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Wakako Yoshinaga, Kumiko Nakao, Taiji Sakamoto; Clinical characteristics of intraocular lymphoma in southern Japan. Invest. Ophthalmol. Vis. Sci. 2014;55(13):3101.
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Because of the epidemic of Human T cell leukemia/lymphotropic virus type 1 (HTLV-1) in southern Japan (antibody prevalence 6%), the clinical characteristics of intraocular lymphoma in southern Japan differ from those in other areas. The purpose of this study was to find the clinical features of patients diagnosed with intraocular lymphoma in an academic referral hospital in southern Japan.
The Kagoshima University Hospital is located in Kagoshima, the southernmost prefecture of main-islands of Japan, which covers 1.7 million of populations. We reviewed the medical records of patients with intraocular lymphoma diagnosed and treated at the Kagoshima University Hospital from 2000 to 2011.
During the study period, 26 cases, 10 men and 16 women, were diagnosed with intraocular lymphoma. The mean age at presentation was 64.2 years. Follow-up period ranged from 1 month to 10 years with a median of 19 months. Eight patients had lymphoma in an unilateral eye and 18 had bilateral eyes final examination at the time. The most frequent symptom was visual disturbance or blurred vision. On ophthalmological check-ups, the most common sign was vitreous opacity. Ocular disease concurrent with central nervous system (CNS) lymphoma was observed in 73.0%, while the localized ocular disease was found in 7.7% of the patients. Intraocular lymphoma occurred as the primary lymphoma in 57.7%, and as ocular relapse of the primary CNS lymphoma in 15.4% the cases. The 5-year survival rate was 60.2%. A positive serological test for HTLV-1 was found only in 2 cases.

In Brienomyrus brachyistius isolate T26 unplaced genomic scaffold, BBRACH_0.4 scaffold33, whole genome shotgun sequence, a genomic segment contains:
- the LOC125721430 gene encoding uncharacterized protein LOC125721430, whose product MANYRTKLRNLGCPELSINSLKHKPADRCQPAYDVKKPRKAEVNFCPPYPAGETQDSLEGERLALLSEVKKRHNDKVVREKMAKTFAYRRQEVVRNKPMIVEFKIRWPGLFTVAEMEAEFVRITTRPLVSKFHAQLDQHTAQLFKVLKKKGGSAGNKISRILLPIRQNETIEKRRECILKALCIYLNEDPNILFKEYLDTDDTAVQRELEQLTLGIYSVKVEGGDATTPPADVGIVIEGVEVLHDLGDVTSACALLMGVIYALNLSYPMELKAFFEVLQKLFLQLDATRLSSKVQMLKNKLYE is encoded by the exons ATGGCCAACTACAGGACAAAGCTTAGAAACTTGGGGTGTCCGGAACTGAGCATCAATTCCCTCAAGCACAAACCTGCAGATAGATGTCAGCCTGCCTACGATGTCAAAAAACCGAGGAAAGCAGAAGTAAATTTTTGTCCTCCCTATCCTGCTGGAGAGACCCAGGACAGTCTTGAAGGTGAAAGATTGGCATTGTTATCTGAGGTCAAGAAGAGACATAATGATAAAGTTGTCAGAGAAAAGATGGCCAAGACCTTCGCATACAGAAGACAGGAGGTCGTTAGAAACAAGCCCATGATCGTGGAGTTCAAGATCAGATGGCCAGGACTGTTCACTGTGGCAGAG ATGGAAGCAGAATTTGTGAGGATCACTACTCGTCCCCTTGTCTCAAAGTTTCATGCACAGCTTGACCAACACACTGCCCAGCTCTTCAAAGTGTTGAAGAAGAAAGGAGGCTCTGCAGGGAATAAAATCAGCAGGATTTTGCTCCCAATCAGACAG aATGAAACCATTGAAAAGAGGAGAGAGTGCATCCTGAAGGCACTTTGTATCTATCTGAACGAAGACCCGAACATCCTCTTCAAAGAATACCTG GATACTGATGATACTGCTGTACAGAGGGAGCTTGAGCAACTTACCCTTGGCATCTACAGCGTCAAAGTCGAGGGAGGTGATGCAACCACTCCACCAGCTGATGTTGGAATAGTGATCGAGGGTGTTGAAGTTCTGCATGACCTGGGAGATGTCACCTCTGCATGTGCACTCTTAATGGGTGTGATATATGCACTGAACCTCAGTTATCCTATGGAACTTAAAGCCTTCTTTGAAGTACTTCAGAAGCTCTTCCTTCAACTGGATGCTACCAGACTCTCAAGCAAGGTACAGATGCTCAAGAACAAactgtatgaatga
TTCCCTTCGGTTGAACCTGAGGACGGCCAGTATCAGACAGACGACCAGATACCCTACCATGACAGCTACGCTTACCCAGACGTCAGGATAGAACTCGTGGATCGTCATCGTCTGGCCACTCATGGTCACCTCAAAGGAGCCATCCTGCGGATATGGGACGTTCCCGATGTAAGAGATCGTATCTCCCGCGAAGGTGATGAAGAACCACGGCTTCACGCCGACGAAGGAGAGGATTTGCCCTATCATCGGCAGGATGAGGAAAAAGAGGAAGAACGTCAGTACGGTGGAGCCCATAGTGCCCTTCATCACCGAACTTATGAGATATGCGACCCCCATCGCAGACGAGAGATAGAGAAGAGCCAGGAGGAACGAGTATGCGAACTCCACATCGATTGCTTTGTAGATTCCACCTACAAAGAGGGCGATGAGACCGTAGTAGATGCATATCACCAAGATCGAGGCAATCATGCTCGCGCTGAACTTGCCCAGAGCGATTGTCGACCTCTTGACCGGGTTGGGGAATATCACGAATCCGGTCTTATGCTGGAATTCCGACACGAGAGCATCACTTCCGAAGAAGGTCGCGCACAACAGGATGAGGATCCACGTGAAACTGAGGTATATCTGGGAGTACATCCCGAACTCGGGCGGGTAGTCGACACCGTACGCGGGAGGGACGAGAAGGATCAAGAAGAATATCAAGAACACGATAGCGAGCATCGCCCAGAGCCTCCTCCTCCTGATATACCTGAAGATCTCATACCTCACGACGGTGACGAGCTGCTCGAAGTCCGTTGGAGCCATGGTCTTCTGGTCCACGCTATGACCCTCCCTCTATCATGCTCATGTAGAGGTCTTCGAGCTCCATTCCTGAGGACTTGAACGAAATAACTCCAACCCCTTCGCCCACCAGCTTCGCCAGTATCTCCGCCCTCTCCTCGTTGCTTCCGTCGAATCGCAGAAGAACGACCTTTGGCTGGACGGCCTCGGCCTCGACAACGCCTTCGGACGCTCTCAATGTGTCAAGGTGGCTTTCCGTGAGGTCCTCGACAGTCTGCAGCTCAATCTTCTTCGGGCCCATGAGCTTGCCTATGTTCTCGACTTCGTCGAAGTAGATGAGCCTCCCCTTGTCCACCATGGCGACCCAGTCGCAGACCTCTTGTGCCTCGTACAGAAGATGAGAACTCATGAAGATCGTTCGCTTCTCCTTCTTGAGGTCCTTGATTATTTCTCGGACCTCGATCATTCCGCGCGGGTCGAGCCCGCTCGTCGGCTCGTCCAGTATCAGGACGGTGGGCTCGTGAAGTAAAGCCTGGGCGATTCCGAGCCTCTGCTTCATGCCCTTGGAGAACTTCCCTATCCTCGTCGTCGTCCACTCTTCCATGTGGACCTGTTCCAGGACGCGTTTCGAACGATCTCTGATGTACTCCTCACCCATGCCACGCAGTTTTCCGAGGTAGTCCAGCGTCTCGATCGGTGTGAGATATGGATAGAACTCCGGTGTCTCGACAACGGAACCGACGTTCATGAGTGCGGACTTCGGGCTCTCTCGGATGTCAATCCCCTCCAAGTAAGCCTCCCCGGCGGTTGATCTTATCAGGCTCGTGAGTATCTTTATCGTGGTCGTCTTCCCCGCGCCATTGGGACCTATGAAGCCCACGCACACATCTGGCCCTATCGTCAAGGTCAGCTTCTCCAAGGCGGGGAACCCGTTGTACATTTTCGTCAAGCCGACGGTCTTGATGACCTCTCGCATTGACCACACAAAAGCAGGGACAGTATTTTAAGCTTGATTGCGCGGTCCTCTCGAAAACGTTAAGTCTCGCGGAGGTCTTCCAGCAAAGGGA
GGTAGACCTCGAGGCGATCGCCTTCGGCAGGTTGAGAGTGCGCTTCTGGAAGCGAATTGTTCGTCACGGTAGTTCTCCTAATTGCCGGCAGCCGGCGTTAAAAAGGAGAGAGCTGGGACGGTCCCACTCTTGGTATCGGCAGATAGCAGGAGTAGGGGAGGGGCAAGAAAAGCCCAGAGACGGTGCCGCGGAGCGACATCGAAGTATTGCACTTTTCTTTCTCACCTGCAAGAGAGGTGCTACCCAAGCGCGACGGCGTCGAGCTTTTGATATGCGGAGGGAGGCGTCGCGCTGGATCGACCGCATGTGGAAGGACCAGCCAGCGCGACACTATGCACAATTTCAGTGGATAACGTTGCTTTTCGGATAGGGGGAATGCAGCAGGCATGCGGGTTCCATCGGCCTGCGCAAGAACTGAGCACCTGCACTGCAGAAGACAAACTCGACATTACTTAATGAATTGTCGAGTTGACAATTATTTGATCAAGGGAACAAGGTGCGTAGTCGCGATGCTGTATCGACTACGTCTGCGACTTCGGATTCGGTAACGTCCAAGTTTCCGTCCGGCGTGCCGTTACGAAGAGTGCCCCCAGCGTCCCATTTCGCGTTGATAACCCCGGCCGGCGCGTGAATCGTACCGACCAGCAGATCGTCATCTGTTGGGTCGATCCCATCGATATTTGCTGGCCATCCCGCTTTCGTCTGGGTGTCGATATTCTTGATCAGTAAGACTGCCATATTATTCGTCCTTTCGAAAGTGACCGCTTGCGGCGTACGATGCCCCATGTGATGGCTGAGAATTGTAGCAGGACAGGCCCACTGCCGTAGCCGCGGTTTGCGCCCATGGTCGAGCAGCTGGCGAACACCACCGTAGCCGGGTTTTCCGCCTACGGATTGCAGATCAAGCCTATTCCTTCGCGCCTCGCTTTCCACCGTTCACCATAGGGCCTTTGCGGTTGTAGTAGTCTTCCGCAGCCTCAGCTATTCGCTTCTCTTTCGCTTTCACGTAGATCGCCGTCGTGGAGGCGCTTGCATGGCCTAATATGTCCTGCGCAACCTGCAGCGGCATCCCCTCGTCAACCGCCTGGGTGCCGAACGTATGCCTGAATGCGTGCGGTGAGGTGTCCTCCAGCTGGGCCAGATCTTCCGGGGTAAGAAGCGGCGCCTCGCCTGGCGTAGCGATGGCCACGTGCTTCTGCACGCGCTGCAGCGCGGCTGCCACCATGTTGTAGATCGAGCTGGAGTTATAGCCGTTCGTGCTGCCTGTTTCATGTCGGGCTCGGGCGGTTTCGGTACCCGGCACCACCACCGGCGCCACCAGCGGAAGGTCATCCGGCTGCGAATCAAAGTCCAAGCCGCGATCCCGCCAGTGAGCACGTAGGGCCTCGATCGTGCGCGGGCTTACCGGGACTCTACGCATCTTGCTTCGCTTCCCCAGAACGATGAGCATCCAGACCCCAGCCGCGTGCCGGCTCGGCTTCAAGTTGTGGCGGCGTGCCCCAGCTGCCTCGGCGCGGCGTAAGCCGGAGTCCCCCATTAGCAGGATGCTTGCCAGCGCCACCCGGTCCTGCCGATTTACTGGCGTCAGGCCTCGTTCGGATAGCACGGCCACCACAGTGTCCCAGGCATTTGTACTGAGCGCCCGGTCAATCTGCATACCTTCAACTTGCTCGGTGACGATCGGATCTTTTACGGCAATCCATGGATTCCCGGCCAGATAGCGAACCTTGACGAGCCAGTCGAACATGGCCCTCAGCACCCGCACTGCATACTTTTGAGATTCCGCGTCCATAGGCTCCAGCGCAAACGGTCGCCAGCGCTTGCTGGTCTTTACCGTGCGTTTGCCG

The bilateral onset, elderly female and vitreous infiltration were common characteristics of intraocular lymphoma in southern Japan. Intraocular lymphoma with no systemic involvement was rare. Despite its high epidemic, HTLV-1 was associated with uveitis, but not intraocular lymphoma.
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